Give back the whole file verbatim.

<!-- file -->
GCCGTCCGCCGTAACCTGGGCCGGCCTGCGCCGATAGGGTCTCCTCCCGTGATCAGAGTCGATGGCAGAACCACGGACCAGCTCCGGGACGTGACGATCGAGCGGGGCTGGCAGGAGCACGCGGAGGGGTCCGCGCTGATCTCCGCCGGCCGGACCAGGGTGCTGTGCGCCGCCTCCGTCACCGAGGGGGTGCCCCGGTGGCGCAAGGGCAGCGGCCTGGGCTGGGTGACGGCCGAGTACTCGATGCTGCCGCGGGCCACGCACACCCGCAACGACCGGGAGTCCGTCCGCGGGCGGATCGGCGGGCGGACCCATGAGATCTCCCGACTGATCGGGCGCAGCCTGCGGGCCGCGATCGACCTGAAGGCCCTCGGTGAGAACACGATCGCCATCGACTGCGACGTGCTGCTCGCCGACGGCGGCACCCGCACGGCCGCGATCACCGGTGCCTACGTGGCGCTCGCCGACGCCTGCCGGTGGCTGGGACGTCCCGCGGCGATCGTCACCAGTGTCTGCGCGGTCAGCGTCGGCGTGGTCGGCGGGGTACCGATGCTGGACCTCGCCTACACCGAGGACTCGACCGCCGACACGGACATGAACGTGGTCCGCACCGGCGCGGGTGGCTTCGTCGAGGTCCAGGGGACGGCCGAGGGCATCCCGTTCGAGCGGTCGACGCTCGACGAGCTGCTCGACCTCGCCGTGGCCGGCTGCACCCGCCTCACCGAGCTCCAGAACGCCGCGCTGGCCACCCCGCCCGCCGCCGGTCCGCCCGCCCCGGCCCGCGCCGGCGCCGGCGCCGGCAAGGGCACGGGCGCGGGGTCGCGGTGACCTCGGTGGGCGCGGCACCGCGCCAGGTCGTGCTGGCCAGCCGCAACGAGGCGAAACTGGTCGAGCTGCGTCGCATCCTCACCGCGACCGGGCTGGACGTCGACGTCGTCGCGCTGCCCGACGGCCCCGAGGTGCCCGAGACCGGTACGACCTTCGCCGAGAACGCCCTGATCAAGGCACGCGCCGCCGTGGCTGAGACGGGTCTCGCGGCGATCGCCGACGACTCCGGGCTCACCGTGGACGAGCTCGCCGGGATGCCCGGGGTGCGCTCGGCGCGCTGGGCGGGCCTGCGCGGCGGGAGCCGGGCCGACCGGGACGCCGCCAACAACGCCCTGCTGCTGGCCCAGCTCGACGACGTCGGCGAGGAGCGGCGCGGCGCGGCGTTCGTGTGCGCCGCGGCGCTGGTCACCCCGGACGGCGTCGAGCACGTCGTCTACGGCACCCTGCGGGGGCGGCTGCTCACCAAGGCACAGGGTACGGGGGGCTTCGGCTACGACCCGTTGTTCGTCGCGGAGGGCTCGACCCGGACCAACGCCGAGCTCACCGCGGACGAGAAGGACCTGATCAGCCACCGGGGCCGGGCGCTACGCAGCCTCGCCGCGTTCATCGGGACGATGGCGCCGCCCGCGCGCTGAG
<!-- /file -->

GCCGTCCGCCGTAACCTGGGCCGGCCTGCGCCGATAGGGTCTCCTCCCGTGATCAGAGTCGATGGCAGAACCACGGACCAGCTCCGGGACGTGACGATCGAGCGGGGCTGGCAGGAGCACGCGGAGGGGTCCGCGCTGATCTCCGCCGGCCGGACCAGGGTGCTGTGCGCCGCCTCCGTCACCGAGGGGGTGCCCCGGTGGCGCAAGGGCAGCGGCCTGGGCTGGGTGACGGCCGAGTACTCGATGCTGCCGCGGGCCACGCACACCCGCAACGACCGGGAGTCCGTCCGCGGGCGGATCGGCGGGCGGACCCATGAGATCTCCCGACTGATCGGGCGCAGCCTGCGGGCCGCGATCGACCTGAAGGCCCTCGGTGAGAACACGATCGCCATCGACTGCGACGTGCTGCTCGCCGACGGCGGCACCCGCACGGCCGCGATCACCGGTGCCTACGTGGCGCTCGCCGACGCCTGCCGGTGGCTGGGACGTCCCGCGGCGATCGTCACCAGTGTCTGCGCGGTCAGCGTCGGCGTGGTCGGCGGGGTACCGATGCTGGACCTCGCCTACACCGAGGACTCGACCGCCGACACGGACATGAACGTGGTCCGCACCGGCGCGGGTGGCTTCGTCGAGGTCCAGGGGACGGCCGAGGGCATCCCGTTCGAGCGGTCGACGCTCGACGAGCTGCTCGACCTCGCCGTGGCCGGCTGCACCCGCCTCACCGAGCTCCAGAACGCCGCGCTGGCCACCCCGCCCGCCGCCGGTCCGCCCGCCCCGGCCCGCGCCGGCGCCGGCGCCGGCAAGGGCACGGGCGCGGGGTCGCGGTGACCTCGGTGGGCGCGGCACCGCGCCAGGTCGTGCTGGCCAGCCGCAACGAGGCGAAACTGGTCGAGCTGCGTCGCATCCTCACCGCGACCGGGCTGGACGTCGACGTCGTCGCGCTGCCCGACGGCCCCGAGGTGCCCGAGACCGGTACGACCTTCGCCGAGAACGCCCTGATCAAGGCACGCGCCGCCGTGGCTGAGACGGGTCTCGCGGCGATCGCCGACGACTCCGGGCTCACCGTGGACGAGCTCGCCGGGATGCCCGGGGTGCGCTCGGCGCGCTGGGCGGGCCTGCGCGGCGGGAGCCGGGCCGACCGGGACGCCGCCAACAACGCCCTGCTGCTGGCCCAGCTCGACGACGTCGGCGAGGAGCGGCGCGGCGCGGCGTTCGTGTGCGCCGCGGCGCTGGTCACCCCGGACGGCGTCGAGCACGTCGTCTACGGCACCCTGCGGGGGCGGCTGCTCACCAAGGCACAGGGTACGGGGGGCTTCGGCTACGACCCGTTGTTCGTCGCGGAGGGCTCGACCCGGACCAACGCCGAGCTCACCGCGGACGAGAAGGACCTGATCAGCCACCGGGGCCGGGCGCTACGCAGCCTCGCCGCGTTCATCGGGACGATGGCGCCGCCCGCGCGCTGAG